COMMISSIONER AMANDA FRITZ has offered Right 2 Dream Too, Old Town's controversial homeless rest area, a new home beneath a Broadway Bridge off-ramp—a potential breakthrough meant to end a sticky legal fight that erupted after Portland declared the current rest area an illegal recreational camp and then piled on thousands in code fines.
But a last-minute disagreement over the group's current home, on NW 4th and Burnside, is threatening to unravel the complicated arrangement, now several weeks in the making.
And several other potentially deal-killing details were still being worked out as of press time on Tuesday, August 27, including the cost of providing electricity and water to the proposed site—a portion of an odd-shaped parking lot at NW Lovejoy Court and Station Way—and the timing for any move.
Moving would require the group and its landlords to drop a lawsuit filed last December, presumably in exchange for having the city waive what are now more than $20,000 in fines and interest payments. The fines have been on hold during the negotiations.
Since taking over the city's code enforcement and building bureau in June, Fritz has made solving the impasse one of her top priorities ["Home Free?" News, June 12]. That effort intensified in recent weeks. Fritz’s recent calendars show various meetings on Right 2 Dream Too, including sessions with Mayor Charlie Hales, Multnomah County Chair Jeff Cogen, and housing activists.
Fritz said she was hopeful an agreemant could be reached, but acknowledged it was possible the negotiations could halt by Wednesday, August 28.
"It's recognizing that this has been a place where people can safely rest," Fritz says of her offer.
The rough proposal calls for the Portland Development Commission (PDC) to lease the land to the city, for a still-undetermined sum, from September to next August. The city council, at the urging of Fritz, would then grant a permit to Right 2 Dream Too. That potential permit would require, among other conditions, a commitment to start discussing, by next June, whether the new site is working well or if another site should be found.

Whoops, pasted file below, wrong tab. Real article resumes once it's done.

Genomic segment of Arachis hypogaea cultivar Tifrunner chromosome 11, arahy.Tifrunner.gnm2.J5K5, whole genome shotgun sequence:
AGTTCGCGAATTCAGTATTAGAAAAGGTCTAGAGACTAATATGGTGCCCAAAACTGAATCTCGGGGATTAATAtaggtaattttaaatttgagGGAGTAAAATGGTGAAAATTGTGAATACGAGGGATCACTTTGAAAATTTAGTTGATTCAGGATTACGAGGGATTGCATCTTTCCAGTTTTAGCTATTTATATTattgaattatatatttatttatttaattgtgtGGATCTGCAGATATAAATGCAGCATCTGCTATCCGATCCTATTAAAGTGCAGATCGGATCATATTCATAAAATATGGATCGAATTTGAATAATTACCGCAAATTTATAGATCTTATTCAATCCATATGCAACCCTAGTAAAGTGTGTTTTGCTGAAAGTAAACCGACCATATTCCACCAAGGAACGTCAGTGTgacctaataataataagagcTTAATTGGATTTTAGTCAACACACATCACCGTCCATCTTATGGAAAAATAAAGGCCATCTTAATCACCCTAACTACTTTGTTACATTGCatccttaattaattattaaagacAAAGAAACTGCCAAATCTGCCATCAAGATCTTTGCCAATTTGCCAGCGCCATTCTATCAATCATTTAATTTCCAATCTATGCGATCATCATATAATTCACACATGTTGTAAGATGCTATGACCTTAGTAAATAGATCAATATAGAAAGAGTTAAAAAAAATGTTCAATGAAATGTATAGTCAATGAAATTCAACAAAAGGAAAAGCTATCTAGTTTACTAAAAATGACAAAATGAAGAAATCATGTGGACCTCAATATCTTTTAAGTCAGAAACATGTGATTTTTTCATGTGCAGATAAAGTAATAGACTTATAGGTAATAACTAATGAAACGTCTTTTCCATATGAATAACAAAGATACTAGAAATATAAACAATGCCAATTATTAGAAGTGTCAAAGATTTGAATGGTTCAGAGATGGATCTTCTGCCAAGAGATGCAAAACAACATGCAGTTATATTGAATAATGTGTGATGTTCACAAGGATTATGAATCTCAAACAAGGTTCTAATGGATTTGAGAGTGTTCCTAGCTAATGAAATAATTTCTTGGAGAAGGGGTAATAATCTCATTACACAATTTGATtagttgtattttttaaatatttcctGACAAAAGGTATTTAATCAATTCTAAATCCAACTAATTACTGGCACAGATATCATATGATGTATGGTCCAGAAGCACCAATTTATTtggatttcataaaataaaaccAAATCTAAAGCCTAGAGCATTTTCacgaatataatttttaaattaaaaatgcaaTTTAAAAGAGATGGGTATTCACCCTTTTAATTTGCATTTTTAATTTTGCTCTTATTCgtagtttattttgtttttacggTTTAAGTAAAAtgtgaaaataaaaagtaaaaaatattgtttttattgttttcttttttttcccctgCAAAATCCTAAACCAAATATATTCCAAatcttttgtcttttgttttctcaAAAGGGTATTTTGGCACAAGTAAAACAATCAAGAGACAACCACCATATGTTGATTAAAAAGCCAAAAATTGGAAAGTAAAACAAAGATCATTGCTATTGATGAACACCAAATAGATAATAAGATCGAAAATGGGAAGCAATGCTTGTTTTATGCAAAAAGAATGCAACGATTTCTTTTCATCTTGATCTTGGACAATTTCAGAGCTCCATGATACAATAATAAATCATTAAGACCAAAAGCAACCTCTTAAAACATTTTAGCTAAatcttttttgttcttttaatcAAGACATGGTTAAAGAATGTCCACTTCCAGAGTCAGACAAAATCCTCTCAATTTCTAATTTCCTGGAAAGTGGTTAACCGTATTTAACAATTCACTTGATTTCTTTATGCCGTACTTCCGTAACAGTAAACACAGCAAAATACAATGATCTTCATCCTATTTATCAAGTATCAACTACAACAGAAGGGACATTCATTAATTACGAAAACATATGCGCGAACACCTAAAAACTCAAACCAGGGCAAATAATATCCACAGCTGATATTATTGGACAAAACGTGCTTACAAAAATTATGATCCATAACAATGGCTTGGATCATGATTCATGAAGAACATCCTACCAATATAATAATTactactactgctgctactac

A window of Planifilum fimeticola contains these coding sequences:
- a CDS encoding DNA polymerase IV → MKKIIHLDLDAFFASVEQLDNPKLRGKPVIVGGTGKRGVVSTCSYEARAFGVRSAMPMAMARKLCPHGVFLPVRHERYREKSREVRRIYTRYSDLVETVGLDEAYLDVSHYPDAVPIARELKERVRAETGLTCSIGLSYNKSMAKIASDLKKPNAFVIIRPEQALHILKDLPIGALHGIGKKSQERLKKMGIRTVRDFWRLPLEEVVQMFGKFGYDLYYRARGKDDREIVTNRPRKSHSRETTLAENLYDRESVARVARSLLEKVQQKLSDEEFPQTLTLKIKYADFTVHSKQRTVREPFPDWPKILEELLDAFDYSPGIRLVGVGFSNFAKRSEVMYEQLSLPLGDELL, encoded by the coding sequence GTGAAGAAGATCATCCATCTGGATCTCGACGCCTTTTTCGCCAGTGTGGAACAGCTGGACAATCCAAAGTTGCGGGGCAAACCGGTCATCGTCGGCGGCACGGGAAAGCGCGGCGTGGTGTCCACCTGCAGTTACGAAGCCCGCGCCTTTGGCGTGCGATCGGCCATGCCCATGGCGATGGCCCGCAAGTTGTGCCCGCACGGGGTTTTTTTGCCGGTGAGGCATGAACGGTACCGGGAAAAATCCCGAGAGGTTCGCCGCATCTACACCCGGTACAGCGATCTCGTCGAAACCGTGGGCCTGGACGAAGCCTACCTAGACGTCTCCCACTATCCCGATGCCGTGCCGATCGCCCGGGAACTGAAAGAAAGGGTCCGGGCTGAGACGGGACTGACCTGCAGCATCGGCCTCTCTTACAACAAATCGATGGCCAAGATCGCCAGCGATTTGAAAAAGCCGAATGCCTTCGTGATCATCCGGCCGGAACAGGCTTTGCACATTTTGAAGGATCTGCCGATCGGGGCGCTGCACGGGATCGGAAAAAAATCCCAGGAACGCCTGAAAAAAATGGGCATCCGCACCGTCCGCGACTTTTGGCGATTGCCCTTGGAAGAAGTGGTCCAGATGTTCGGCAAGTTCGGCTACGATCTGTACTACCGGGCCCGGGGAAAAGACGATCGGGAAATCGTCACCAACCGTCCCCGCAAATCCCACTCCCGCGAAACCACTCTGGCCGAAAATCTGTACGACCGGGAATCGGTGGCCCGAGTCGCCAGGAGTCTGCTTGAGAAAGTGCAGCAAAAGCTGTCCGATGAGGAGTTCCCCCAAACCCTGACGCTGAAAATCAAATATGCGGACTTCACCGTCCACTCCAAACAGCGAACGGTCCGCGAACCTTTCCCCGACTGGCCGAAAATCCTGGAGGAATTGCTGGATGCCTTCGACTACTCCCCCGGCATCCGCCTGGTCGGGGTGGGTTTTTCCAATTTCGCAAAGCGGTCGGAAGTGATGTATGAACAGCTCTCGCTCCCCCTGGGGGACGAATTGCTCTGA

Fritz also needs buy-in from Hales, who oversees the PDC. Hales has been out of town since last week.Hales’ spokesman, Dana Haynes, says Fritz been leading the negotiations and that Hales or his staffers have yet to have a full briefing. Haynes did say the office was aware of the broad strokes.
“We have not been briefed on the plan. We think that might happen tomorrow,” Haynes said on Tuesday.
A major holdup, however, came during negotiations with 4th and Burnside property owner Michael Wright, one of the people legally on the hook for the city's fines. Wright says he insisted on being able to host another group of homeless campers. He also told the Mercury he was hoping to develop his lot, which once held a notorious adult bookstore, Cindy's, since demolished.
Wright once tried to turn the lot into a food cart pod and wanted to try again. But Fritz wouldn't waive rules banning wheeled carts—as opposed to the pushcarts the city is allowing outside city hall—on land that's not zoned as a parking lot.
“I don’t care to waive any right to help the homeless at this point,” Wright told the Mercury on Tuesday, August 27. “They have not agreed to any alterations or variances that would help the property owners. I don’t want to give a way the only tool that’s ever gotten a call from them, which is helping the homeless.”
Fritz was willing to update the city's offer by taking out language specifically banning homeless camping. Instead, she says, it would allow "any legal use."